Vin - extraordinaire!

PUBLISHED: 14:00 03 April 2009 | UPDATED: 15:54 20 February 2013

Francis Peel looks at the ghosts of wines past, present and future

Francis Peel looks at the ghosts of wines past, present and future

Francis Peel looks at the ghosts of wines past, present and future

The past

'A lot of people in this country pooh-pooh Australian table wines. This is a pity as many fine Australian wines appeal not only to the Australian palate but also to the cognoscenti of Great Britain. Of the sparkling wines, the most famous is Perth Pink. This is a bottle with a message in, and the message is 'beware'. This is not a wine for drinking; this is a wine for laying down and avoiding. Real emetic fans will also go for a Hobart Muddy, and a prize winning Cuvee Reserve Château Bottled Nuits Saint Wogga Wogga, which has a bouquet like an aborigine's armpit.' When Eric Idle performed Monty Python's sublime Aussie Wine Sketch in 1972, few could have imagined that by 2000 Australia would be the leading imported wine into the UK.

As I come to the end of 25 years in the wine trade, it is hard to believe that the wine world has changed so fundamentally. My first wine list in 1983 didn't have a single Australian Wine on it. It was all France, Italy and Germany - with Spain the new kid on the block. At the budget end, we all drank Bulgarian Cabernet and Chardonnay produced in the Soviet Block and ultra competitive because of huge government subsidies.
Then in the late eighties wine started to flood in from Australia, Chile, and Argentina as new wine making techniques meant that regions previously too hot for quality wine making could, with temperature-controlled fermentation, produce decent and affordable wines. South Africa joined the fray after the fall of Apartheid in 1992 and New Zealand found that it could make stunning Sauvignon Blanc.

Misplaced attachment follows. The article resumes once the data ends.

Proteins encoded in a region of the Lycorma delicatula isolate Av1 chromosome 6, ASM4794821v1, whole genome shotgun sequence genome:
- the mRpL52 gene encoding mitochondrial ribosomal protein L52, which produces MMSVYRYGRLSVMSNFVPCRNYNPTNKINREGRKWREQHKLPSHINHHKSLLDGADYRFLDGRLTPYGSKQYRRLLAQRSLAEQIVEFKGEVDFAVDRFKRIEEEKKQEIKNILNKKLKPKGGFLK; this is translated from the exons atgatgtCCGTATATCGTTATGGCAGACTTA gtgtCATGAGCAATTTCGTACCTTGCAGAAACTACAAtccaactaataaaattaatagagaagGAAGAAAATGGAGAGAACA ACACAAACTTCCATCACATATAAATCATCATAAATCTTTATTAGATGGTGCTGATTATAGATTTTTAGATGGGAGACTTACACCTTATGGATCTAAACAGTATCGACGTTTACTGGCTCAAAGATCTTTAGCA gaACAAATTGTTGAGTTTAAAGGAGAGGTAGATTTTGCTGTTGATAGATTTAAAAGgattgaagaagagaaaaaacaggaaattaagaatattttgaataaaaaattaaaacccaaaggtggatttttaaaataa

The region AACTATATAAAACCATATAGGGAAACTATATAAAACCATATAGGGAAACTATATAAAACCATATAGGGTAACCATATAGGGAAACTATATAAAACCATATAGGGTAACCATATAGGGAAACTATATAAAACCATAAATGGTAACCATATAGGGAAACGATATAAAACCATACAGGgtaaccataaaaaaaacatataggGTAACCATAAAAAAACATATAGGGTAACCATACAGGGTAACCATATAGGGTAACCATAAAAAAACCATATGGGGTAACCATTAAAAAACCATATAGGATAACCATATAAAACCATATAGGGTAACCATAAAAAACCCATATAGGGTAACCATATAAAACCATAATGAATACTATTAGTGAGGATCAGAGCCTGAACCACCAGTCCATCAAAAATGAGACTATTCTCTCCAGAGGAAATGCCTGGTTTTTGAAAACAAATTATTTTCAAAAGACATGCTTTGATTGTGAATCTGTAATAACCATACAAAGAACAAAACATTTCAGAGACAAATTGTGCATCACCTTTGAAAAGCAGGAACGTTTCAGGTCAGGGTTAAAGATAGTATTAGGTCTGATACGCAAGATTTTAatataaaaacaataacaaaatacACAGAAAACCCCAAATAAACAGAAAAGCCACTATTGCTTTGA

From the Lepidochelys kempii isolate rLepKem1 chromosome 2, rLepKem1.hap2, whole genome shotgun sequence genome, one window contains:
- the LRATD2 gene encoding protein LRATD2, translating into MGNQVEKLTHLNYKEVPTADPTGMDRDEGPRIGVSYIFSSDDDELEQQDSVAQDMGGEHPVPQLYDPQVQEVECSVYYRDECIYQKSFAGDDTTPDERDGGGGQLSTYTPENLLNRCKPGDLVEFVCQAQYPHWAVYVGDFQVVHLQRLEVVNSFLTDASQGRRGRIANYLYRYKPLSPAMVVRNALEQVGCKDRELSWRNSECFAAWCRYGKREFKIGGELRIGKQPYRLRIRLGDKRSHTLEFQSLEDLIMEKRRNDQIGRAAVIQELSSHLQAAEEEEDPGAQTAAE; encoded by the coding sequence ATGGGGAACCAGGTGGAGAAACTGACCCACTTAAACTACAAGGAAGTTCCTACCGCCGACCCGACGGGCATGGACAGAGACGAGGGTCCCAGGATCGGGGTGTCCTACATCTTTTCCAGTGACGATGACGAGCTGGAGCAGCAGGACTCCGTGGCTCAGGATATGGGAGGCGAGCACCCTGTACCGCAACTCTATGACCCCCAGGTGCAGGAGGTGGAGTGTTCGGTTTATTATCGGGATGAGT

The present

Today wine is part of life for a huge number of people in this country, no longer the domain of the privileged few. We have an astonishing array of choice as England is the epicentre of the world's wine trade. Despite recent increases, wine has never been better value for money. But there is a shadow on the horizon as an increasingly nannying government looks to interfere with what we drink, Hardly a week goes by without some minister telling us that opening a bottle of wine after a hard day's work it morally reprehensible. This is all the more confusing as many reports are published extolling the salubrious virtues of moderate wine consumption.

The future?

Two alternative views:

2019 'At Stafford Crown Court this afternoon, Francis Peel was convicted of drinking three glasses of wine of an evening. Judge Killjoy said that Mr Peel's plea that it had been in celebration of his 60th birthday was not a mitigating circumstance. Sentence will be passed tomorrow but in light of his being three times over the Government's legal daily limit it was likely that a custodial sentence would be appropriate.'

2019 'The Government today issued a statement that as from 1st August, red wine would be available on prescription for people suffering from high cholesterol. Government adviser, Dr Hart, said: 'The proven benefit of moderate consumption of red wine among heart attack sufferers has caused us to take this step. We believe many lives will be saved as a consequence.'

The Unusual Grape Alphabet

J & K are for:

Jaen - A rustic and common red grape found extensively in the central and western regions of Spain. Also found in the Dão region of Portugal, wines from the Jaen are often pale in colour, have very low levels of acidity, and can be quite bland. Best suited as a blending varietal for lightening tannic reds. Thought to be a clone of the Spanish Mencía.

Kerner - This is an aromatic white grape that was created in 1929 as a cross between the Riesling and the Trollinger. Although waning in popularity it is still the eighth most planted grape in Germany and is also found in Australia, Switzerland and Northern Italy.

Kadarka - A rich red grape that is the main variety in the once popular Bull's Blood of Hungary. It can also be found in Bulgaria where it is commonly known as the Gamza. It makes wines with a cherry and spicy flavour but its tendency for rot has meant that it has fallen out of favour.

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